I like to read historical literary texts as well as their inventive modern reinterpretations.  Both sets pose questions that don’t go out of style:  Who are we as a society?  What do we value?  What should we teach our children?  How do we know what we know?  My book stack offers a few examples…

With Infinity in the Palm of Her Handauthor Gioconda Belli takes a line from a William Blake poem and reimagines the conversations of Eve and Adam and the Serpent in the Garden of Eden.  Eve, and Adam to a lesser degree, ask the questions that we moderns might also wish to pose.

 

            Eve:  “What is there beyond this garden; why are we here?”

            Serpent:  “Why do you want to know?  You have everything you need.”

            Eve:  “Why would I not want to know?  What does it matter if I know?”

 

            Eve:  “It seems that you want me to eat this fruit.”

            Serpent:  “No.  I merely envy the fact that you have the option of choosing.  If you eat the fruit, you and Adam will be free, like Elokim.”

            Eve:  “Which would you choose?  Knowledge or eternity?”

            Serpent:  “I am a serpent.  The Serpent.  I told you that I do not have the option to choose.”

 

Homer’s The Iliad and The Odyssey are among the first origin stories of Western Civilization.  In The OdysseyOdysseus (like Eve, above) gets a shot at Eternity — but only if he marries the goddess Calypso.  Instead, Odysseus chooses finite life on his own terms, reuniting with his wife Penelope.  My copy of The Iliad is a signed first edition of the Robert Fitzgerald translation, a college gift that set me on a lifetime course of inquiry. Together the two books pose grand (and small) questions about how we should live.  The texts’ richness in language and allegory has been the source of new literature for almost three thousand years.  Each generation reinterprets the original.  Four hundred years or so after Homer, Aeschylus wrote The Oresteia, performed in Athenian amphitheaters.  A hundred years ago, an Egyptian-Greek poet, C.P. Cavafy, penned a short piece called Ithaca.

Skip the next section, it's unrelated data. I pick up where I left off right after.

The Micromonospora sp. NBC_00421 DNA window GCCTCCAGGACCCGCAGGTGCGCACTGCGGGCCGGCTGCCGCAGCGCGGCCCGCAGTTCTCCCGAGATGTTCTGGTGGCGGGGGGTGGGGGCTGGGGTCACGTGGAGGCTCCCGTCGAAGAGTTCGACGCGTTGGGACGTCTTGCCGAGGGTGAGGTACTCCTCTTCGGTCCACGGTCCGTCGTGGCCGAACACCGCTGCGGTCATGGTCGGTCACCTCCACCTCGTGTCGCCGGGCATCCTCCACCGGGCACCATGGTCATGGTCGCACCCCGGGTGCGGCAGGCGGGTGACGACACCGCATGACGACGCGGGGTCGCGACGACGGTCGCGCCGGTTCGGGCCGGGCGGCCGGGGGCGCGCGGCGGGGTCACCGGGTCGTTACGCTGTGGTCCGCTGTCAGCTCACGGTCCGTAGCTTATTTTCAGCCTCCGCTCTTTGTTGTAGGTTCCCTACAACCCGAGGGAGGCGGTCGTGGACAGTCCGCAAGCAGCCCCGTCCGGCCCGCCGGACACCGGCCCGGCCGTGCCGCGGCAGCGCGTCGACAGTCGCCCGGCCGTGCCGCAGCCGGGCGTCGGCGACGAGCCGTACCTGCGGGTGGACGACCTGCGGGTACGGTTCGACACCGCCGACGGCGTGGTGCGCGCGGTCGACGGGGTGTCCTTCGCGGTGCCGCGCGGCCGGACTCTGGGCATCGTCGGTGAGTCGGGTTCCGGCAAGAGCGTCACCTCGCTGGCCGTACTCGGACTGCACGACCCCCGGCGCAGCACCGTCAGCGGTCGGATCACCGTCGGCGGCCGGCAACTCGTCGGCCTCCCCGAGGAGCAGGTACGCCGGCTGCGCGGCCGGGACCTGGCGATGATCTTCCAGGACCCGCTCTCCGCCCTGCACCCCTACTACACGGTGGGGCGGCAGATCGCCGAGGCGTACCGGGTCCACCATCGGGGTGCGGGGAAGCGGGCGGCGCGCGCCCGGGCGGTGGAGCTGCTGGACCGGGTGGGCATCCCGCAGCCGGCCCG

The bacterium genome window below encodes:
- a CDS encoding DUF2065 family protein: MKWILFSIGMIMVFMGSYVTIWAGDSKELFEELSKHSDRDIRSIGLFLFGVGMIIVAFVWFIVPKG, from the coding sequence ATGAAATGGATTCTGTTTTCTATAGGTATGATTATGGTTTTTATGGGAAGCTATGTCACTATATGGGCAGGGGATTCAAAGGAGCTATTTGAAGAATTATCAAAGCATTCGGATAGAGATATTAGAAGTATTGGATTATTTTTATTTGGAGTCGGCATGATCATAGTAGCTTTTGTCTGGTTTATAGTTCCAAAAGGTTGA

More recently, a classics professor at Bard College, Daniel Mendelsohn, wrote An Odyssey.  His aging father audited Mendelsohn’s class on The Odyssey, and this book becomes a meditation on what these historic texts mean to college students with brief life experience, juxtaposed with the meaning for someone who has lived a very long life.  The elder Mendelsohn audited the class in anticipation of joining his son on a Mediterranean cruise that would track the voyage of Odysseus.  An important part of Homer’s Odyssey is a son taking a journey to search for a father he doesn’t know; in Mendelsohn’s Odysseyit, too, is the search by a son for a father, this time a psychological and emotional expedition.

When my older daughter was a sophomore in college, she invited me to audit a class with her; the course combined architecture with gender studies.  Following a conversation with the professor, and germane to the syllabus, I wound up giving a lecture on “advice texts through history”.  In addition to the first four chapters of Homer’s Odyssey, other assigned reading included Discourse to Lady Lavinia His Daughter.  Here, a nobleman during the Italian Renaissance, Annibal Guasco, prepared his 11-year-old daughter to be a Lady-in-Waiting in the Court of Savoy, and as a gift, wrote the Discourse for her.  At such a young age, she required a crash course on decorum.  These are two examples offered by Guasco to Lavinia:

  • On the subject of talking badly about others behind their backs,“…Guard against this, for not only would it be unworthy of your noble rank, but the very earth would repeat it [even] if men remained silent.”